I really like the great color rendition of the camera, and I also like how the Canon G7X mark II can create smooth bokeh backgrounds, despite being such a small camera. I am really amazed by that. Remember, no post-processing here. All these images are straight results from the Powershot G7X mark II. I find that the images look pleasant, sharp and crisp.
HIGH ISO results
Something else I am really impressed with is the ISO performance. Okay, fair enough, my last camera was over 8 years old, and barely usable at ISO 1600. But if it is up to me this camera with its 1″ sensor can easily be used at ISO 6400, and personally I wouldn’t be afraid to use ISO 12,800 if the situation asks for it. This is much better than I anticipated.
I am getting used to using auto ISO with this camera, and have the limit at ISO 6400. I was a bit concerned with this feature, because, just as in the previous model the auto ISO is a little too eager to my taste to crank up the ISO. However, with such a great ISO performance, this does not scare me that much anymore.
That being said, the auto ISO is weirdly inconsistent. You can set the rate of change to slow, normal or fast. What happens then to the shutter speed can be seen in the table below.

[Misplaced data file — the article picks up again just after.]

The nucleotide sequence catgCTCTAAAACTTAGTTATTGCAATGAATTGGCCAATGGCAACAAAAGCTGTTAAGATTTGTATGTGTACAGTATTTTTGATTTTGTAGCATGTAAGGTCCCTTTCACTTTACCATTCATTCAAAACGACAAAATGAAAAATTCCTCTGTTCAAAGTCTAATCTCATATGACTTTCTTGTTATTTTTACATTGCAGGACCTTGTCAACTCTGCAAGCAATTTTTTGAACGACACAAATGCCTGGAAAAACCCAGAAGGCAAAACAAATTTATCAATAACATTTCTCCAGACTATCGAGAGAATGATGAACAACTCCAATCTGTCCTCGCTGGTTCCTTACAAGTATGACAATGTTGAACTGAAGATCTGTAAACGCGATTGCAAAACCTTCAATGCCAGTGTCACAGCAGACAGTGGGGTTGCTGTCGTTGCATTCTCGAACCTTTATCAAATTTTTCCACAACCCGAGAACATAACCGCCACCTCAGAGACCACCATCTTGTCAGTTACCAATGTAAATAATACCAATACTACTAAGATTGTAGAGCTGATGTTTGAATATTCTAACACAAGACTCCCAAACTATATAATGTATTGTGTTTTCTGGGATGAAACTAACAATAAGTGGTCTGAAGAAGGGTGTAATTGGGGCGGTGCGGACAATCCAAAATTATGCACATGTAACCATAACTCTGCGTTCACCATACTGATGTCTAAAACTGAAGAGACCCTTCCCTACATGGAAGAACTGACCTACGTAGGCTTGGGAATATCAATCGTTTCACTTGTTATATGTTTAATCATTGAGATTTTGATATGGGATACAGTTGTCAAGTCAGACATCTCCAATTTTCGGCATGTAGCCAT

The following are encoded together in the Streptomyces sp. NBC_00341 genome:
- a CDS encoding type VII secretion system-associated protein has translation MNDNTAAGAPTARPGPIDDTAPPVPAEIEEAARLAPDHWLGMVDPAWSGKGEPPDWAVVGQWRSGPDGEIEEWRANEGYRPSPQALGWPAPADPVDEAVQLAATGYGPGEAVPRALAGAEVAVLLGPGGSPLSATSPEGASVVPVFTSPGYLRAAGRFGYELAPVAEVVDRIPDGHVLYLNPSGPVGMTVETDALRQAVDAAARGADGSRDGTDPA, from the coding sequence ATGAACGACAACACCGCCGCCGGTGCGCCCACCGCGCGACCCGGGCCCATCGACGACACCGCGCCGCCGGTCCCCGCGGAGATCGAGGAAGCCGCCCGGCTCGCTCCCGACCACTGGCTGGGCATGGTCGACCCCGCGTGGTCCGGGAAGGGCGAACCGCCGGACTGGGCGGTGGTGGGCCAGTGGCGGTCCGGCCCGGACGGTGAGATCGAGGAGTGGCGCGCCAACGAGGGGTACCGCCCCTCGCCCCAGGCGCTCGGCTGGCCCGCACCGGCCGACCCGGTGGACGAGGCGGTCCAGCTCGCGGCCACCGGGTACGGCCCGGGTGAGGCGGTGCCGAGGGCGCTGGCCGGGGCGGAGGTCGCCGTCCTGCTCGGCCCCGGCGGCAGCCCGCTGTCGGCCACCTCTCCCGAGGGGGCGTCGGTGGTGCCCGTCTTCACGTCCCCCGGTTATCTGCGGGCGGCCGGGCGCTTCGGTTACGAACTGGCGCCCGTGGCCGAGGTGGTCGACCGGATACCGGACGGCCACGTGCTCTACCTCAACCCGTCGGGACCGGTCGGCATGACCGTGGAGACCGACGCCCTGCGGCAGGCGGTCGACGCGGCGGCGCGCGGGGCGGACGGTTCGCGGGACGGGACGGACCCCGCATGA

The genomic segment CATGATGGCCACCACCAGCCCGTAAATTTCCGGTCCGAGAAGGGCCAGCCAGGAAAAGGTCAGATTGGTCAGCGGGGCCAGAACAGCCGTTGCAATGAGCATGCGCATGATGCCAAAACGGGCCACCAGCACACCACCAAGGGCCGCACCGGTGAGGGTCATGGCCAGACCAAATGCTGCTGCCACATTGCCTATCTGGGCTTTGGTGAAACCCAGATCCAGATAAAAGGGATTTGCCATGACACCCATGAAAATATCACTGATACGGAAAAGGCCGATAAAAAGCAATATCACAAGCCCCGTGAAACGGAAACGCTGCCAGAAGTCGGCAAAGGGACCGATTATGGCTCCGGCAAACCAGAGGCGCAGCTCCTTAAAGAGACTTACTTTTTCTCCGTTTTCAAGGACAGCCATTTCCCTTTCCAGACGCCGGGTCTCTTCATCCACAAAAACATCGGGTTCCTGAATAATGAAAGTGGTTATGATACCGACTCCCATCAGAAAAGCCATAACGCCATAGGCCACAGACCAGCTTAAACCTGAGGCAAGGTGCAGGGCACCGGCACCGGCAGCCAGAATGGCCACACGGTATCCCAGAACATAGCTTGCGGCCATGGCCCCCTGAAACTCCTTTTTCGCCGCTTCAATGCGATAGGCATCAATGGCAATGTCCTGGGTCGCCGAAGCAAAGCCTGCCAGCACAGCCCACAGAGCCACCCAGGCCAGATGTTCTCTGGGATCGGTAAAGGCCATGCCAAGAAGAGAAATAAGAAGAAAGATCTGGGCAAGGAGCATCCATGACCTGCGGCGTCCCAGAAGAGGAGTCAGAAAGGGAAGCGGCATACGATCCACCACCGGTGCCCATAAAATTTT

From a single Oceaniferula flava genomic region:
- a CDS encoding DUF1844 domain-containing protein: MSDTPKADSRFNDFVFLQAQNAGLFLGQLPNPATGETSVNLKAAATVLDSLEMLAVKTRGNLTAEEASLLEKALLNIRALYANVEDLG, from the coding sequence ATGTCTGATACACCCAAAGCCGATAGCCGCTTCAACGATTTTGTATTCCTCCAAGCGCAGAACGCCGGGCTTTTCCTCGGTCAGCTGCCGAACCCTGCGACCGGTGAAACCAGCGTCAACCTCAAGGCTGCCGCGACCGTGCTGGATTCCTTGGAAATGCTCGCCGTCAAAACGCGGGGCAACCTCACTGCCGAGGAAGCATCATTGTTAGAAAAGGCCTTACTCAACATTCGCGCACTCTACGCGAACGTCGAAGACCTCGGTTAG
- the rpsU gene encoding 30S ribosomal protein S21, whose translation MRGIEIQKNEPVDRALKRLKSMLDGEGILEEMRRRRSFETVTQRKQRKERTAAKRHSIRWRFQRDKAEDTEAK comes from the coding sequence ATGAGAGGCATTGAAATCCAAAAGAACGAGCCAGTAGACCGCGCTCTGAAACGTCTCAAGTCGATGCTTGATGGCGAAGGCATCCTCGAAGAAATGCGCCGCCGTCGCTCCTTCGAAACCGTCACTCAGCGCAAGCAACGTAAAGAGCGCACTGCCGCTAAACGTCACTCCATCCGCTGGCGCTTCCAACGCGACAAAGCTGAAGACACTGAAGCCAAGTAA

|Auto||Auto ISO settings are not available. Camera seems to choose 1/FL if possible, but does in general not go higher than ISO 800.|
1 FL=Focal length
2 In P the camera detects if the scene is dark, and puts the shutter speed fixed to 1/20, even if the ISO is not yet at 6400
As you can see auto ISO has some strange inconsistent behaviour. I use the camera myself in Av most of the time, with the normal rate of change. I would have liked to have shutter speeds at 1/FL, and it is a pity that this widely accepted rule is not implemented correctly.
Personally I am used to shoot RAW, and this camera has a lot to offer in this area. RAW dynamic range is expected to be good. However, at the moment of writing, this camera is not yet supported by Adobe Lightroom. So for now I am using the JPEG’s of the camera. And I have to say that I am pleasantly suprised. I could see myself using this camera in JPEG mode as well.